I remember reading about television content that you could watch at your own convenience long, long back in a book. To me, at that time it seemed almost impossible. And here I am actually using such a device. The pace at which technology is progressing is almost mind-numbing. I recently was told about a blog called Wait, but why? In it the author writes some really amazing stuff about how technology is changing our world and the rapid pace at which this is happening. I am going to write a complete post about that some other day.

Back to five nights a week

I have been dialysing for six nights a week for a long time now. I did dabble with various other routines and settled on six nights a week. That worked well for me. For the last year or so. I have been having Carpal Tunnel Syndrome which did not allow me to sleep beyond very early in the morning and I would get up with severe numbness in my left hand. Strangely, on dialysis nights, I could sleep up to 5 am. So, it kind of made sense for me to do dialysis on more nights!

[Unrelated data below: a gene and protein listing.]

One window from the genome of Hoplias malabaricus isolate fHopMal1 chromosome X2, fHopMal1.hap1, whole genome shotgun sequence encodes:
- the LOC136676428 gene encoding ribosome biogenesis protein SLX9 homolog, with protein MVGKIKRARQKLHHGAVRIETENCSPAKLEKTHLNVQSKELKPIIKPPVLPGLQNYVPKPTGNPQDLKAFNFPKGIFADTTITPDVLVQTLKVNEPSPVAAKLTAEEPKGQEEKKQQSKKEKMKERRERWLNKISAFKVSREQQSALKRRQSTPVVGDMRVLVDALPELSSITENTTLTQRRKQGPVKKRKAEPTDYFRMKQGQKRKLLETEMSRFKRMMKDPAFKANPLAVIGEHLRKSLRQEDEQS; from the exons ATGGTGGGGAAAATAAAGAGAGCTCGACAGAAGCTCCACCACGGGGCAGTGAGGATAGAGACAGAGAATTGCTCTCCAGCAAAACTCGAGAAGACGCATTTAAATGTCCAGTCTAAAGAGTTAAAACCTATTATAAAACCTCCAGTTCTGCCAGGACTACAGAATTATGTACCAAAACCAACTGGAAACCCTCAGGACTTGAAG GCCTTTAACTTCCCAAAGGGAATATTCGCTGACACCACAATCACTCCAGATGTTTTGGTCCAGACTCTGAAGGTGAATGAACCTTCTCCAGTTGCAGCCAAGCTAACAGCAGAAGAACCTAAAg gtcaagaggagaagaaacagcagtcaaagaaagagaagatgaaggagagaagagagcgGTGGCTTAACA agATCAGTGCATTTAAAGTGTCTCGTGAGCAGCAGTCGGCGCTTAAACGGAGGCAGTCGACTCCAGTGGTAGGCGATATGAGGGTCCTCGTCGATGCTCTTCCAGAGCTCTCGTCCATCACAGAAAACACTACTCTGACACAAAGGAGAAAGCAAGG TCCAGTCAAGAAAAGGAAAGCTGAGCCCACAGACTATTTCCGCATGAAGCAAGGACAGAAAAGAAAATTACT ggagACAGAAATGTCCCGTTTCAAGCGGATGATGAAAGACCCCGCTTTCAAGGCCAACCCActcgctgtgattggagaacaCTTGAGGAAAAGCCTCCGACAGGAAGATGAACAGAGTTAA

Recently, I got operated for  Carpal Tunnel Syndrome on my left hand and my right hand is getting better with a device under clinical trial. So I am able to sleep till longer. I thought recently that I should try to do five nights instead of six nights and see how it goes. I have been doing that for the last two weeks and find it going quite well. I will be continuing this for some time now.

What, you might wonder, do I like about my nights off-dialysis? Well, who likes to dialyze? Who likes their fingers to be tied with a string to prevent the hand from moving too much in the night so that the needles don’t come off? Who likes needles in their arm, isn’t the first place? Not me! I also like the fact that I am alone in my room. I feel free. Honestly, it is difficult to describe.

I have been putting on less fluid weight recently and that has helped to make this decision. If I know me well enough, the less fluid weight gain is not going to last long. In that case, I will switch back to six nights a week. That is the whole damn advantage of home hemo. You can choose when to dialyse and when not to. You can choose when to start your session and when to end it. You can dictate your treatment without worrying about schedules, about timings, about so many other things. I am so grateful that I have access to this wonderful modality. I so wish many others could do this as well!